- Poster presentation
- Open Access
Comparison of 4D and 2D phase contrast magnetic resonance imaging of the great mediastinal vessels
© Preim et al; licensee BioMed Central Ltd. 2013
- Published: 30 January 2013
- Flow Volume
- Peak Velocity
- Contrast Magnetic Resonance Imaging
- Contrast Magnetic Resonance
- Phase Contrast Magnetic Resonance Imaging
Two-dimensional (2D) phase contrast (PC) magnetic resonance imaging (MRI) enables non-invasive measurements of forward and backward flow, shunt volumina and peak velocity. It is an important tool in the diagnosis and follow-up of patients with congenital or acquired cardiovascular diseases. However, planning and repeated acquisition of multiple 2D measurements is time-consuming and data analysis is restricted to those areas that were targeted during the scan. Four-dimensional (4D) PC MRI enables flow assessment through all cardiac valves and mediastinal vessels during one acquisition. The purpose of our study was to compare the 4 dimensional (4D) phase contrast (PC) technique against the established 2 dimensional (2D) technique and test the feasibility of the 4D technique.
We included 3 volunteers and 10 patients. 2D PC measurements were performed either at a 1.5T or a 3.0T and 4D flow measurements at a 3.0T MR device. Statistical analysis included the Wilcoxon test, Pearson correlation coefficient, linear regression analyses and Bland-Altman plots.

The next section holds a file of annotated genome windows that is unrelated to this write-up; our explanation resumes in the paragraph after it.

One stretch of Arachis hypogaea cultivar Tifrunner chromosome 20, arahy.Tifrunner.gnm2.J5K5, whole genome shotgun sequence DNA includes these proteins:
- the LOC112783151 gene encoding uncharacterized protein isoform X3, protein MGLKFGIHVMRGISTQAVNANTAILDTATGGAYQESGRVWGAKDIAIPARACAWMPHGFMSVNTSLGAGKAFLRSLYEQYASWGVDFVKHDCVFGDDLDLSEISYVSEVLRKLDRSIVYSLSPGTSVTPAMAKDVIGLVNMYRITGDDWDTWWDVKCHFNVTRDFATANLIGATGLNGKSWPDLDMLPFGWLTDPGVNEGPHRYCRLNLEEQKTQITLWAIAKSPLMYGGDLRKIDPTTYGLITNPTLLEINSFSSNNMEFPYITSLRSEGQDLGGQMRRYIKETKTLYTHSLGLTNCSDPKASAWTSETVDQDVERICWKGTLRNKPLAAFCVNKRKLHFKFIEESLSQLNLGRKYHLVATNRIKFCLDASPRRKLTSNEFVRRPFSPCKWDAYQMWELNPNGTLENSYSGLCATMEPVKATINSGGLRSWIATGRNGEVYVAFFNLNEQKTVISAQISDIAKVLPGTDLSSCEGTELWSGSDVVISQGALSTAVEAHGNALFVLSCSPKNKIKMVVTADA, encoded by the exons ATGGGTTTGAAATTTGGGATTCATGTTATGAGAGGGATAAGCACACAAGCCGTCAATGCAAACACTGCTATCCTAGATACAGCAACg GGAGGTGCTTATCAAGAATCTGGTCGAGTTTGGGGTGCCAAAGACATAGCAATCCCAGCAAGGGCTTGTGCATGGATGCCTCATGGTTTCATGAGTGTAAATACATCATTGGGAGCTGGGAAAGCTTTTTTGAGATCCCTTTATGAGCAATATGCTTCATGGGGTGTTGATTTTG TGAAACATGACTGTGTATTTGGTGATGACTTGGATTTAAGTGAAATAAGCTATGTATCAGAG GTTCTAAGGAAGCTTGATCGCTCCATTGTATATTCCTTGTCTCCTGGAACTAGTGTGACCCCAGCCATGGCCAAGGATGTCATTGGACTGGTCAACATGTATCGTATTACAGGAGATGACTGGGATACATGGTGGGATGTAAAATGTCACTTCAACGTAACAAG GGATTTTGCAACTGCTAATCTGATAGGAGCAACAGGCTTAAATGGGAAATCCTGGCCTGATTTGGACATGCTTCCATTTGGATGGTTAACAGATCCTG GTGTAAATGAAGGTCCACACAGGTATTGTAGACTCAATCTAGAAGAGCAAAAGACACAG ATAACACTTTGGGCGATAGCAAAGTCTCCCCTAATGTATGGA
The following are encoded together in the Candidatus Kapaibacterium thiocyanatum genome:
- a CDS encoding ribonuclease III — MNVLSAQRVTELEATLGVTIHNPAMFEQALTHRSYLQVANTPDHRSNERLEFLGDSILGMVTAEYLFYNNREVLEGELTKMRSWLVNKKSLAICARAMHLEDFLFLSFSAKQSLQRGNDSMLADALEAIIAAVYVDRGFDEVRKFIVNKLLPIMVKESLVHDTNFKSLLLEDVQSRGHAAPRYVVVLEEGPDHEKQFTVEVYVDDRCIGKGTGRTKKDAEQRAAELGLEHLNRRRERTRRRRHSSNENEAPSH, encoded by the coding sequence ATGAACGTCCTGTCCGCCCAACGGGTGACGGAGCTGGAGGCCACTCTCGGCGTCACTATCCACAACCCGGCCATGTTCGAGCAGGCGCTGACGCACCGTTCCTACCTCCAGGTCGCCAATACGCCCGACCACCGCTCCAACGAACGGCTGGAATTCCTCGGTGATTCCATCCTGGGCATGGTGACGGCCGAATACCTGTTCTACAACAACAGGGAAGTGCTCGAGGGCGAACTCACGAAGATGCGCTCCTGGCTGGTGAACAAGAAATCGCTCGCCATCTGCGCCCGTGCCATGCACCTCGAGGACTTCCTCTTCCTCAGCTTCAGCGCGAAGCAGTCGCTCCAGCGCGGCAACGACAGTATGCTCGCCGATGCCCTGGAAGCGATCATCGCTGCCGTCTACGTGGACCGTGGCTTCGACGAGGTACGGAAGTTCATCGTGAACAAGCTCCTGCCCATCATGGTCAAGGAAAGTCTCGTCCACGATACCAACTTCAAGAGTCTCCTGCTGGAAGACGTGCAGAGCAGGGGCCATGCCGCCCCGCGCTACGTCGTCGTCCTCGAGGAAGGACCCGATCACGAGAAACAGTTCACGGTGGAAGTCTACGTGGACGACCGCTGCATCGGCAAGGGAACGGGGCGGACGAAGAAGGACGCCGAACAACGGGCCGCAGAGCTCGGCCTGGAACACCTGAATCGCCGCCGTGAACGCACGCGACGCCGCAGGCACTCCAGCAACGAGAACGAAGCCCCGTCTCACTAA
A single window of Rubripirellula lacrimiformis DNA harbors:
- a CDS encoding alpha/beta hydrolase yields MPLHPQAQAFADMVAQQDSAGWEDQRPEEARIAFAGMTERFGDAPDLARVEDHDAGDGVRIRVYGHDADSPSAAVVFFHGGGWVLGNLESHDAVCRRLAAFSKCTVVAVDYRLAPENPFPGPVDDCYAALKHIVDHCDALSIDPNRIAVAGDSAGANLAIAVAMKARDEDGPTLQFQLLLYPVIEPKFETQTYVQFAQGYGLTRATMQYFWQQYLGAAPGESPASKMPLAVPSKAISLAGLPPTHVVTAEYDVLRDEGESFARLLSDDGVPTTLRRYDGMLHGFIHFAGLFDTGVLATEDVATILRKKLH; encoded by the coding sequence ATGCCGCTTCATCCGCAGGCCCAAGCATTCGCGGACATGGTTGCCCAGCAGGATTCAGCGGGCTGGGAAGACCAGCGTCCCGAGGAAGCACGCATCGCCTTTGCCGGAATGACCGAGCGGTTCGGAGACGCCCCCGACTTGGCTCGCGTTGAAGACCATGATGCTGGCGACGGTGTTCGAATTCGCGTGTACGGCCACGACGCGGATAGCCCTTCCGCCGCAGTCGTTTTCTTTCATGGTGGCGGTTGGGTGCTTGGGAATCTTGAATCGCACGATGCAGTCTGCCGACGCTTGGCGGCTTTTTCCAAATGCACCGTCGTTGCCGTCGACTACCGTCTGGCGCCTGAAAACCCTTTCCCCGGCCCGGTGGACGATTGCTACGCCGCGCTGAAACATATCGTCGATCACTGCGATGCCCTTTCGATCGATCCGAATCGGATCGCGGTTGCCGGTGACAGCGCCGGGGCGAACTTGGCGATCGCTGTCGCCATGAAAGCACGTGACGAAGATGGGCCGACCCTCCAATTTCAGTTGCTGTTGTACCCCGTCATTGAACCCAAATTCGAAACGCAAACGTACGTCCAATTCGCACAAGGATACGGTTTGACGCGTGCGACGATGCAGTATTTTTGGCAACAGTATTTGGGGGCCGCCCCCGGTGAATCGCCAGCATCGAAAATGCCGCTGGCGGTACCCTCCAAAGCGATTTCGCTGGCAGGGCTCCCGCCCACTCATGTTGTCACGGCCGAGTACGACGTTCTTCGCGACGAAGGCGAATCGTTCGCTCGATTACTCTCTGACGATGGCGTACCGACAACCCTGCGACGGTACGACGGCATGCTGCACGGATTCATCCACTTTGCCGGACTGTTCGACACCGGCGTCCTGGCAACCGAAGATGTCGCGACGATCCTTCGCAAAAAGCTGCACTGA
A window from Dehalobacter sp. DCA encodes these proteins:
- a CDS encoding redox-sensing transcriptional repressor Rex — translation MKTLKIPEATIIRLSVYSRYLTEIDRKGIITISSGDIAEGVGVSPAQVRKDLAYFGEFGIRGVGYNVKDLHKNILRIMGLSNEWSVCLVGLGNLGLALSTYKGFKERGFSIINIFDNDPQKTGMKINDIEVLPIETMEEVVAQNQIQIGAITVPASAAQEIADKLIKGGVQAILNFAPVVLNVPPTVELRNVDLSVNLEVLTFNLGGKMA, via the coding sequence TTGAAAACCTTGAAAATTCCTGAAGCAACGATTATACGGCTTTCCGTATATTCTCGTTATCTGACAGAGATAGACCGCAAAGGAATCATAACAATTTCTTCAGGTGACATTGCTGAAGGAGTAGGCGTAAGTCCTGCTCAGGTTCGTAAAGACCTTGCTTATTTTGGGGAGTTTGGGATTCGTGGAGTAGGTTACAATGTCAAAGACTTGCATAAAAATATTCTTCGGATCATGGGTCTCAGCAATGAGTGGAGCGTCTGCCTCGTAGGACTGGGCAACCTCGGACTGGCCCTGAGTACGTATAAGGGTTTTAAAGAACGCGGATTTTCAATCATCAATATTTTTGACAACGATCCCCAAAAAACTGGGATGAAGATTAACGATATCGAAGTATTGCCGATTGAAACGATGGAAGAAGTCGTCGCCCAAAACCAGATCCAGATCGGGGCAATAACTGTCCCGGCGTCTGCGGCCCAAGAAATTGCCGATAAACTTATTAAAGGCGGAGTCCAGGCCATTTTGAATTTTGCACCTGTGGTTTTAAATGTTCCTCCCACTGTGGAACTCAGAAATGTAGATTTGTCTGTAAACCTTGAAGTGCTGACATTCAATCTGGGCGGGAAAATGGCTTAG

Flow volumes were obtained with 2D and 4D measurements in 25 positions. They showed good agreement without significant differences (p=0.16). There was a strong correlation between 2D and 4D flow volumes (r=0.9). The correlation coefficient for forward flow was 0.6 and for backward flow 1.0.
Peak velocity values were obtained with 2D and 4D measurements in 21 locations. 2D and 4D measurements showed no significant differences (p=0.054) and a good correlation (r=0.8). The Bland-Altman test showed good agreement for flow volumes and peak velocity. Ratios of pulmonary to aortic stroke volumes for 2D and 4D flow measurements in three volunteers showed consistent values.
The 4D flow technique is suitable for clinical use and shows reliable results compared with the gold standard 2D measurement.
There was no funding.
This article is published under license to BioMed Central Ltd. This is an Open Access article distributed under the terms of the Creative Commons Attribution License (http://creativecommons.org/licenses/by/2.0), which permits unrestricted use, distribution, and reproduction in any medium, provided the original work is properly cited.